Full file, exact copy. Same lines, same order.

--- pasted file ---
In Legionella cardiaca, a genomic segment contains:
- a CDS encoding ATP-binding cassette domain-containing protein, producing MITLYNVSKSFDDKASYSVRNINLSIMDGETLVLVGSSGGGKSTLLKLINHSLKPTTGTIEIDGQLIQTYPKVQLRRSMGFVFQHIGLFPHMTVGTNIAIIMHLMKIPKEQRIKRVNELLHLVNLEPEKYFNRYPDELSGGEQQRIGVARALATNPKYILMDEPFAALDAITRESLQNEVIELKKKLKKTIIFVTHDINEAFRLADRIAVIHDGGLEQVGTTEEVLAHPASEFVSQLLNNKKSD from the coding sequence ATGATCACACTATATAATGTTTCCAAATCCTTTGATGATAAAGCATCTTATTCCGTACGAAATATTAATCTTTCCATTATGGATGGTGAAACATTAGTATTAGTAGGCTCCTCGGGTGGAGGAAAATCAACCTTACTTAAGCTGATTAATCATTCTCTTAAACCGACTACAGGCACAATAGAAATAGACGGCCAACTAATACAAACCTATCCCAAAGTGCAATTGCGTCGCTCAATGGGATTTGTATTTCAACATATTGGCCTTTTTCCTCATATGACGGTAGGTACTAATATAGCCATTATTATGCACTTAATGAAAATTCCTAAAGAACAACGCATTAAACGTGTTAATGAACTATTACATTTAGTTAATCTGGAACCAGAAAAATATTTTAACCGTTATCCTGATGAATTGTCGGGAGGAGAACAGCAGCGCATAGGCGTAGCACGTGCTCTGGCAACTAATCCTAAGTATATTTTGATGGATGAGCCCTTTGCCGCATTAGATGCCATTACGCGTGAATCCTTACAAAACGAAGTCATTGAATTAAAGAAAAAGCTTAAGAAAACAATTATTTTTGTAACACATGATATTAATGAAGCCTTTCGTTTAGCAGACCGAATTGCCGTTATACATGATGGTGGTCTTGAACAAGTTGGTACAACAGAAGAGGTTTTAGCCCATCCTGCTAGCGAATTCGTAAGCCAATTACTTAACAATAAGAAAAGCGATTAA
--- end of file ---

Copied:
In Legionella cardiaca, a genomic segment contains:
- a CDS encoding ATP-binding cassette domain-containing protein, producing MITLYNVSKSFDDKASYSVRNINLSIMDGETLVLVGSSGGGKSTLLKLINHSLKPTTGTIEIDGQLIQTYPKVQLRRSMGFVFQHIGLFPHMTVGTNIAIIMHLMKIPKEQRIKRVNELLHLVNLEPEKYFNRYPDELSGGEQQRIGVARALATNPKYILMDEPFAALDAITRESLQNEVIELKKKLKKTIIFVTHDINEAFRLADRIAVIHDGGLEQVGTTEEVLAHPASEFVSQLLNNKKSD from the coding sequence ATGATCACACTATATAATGTTTCCAAATCCTTTGATGATAAAGCATCTTATTCCGTACGAAATATTAATCTTTCCATTATGGATGGTGAAACATTAGTATTAGTAGGCTCCTCGGGTGGAGGAAAATCAACCTTACTTAAGCTGATTAATCATTCTCTTAAACCGACTACAGGCACAATAGAAATAGACGGCCAACTAATACAAACCTATCCCAAAGTGCAATTGCGTCGCTCAATGGGATTTGTATTTCAACATATTGGCCTTTTTCCTCATATGACGGTAGGTACTAATATAGCCATTATTATGCACTTAATGAAAATTCCTAAAGAACAACGCATTAAACGTGTTAATGAACTATTACATTTAGTTAATCTGGAACCAGAAAAATATTTTAACCGTTATCCTGATGAATTGTCGGGAGGAGAACAGCAGCGCATAGGCGTAGCACGTGCTCTGGCAACTAATCCTAAGTATATTTTGATGGATGAGCCCTTTGCCGCATTAGATGCCATTACGCGTGAATCCTTACAAAACGAAGTCATTGAATTAAAGAAAAAGCTTAAGAAAACAATTATTTTTGTAACACATGATATTAATGAAGCCTTTCGTTTAGCAGACCGAATTGCCGTTATACATGATGGTGGTCTTGAACAAGTTGGTACAACAGAAGAGGTTTTAGCCCATCCTGCTAGCGAATTCGTAAGCCAATTACTTAACAATAAGAAAAGCGATTAA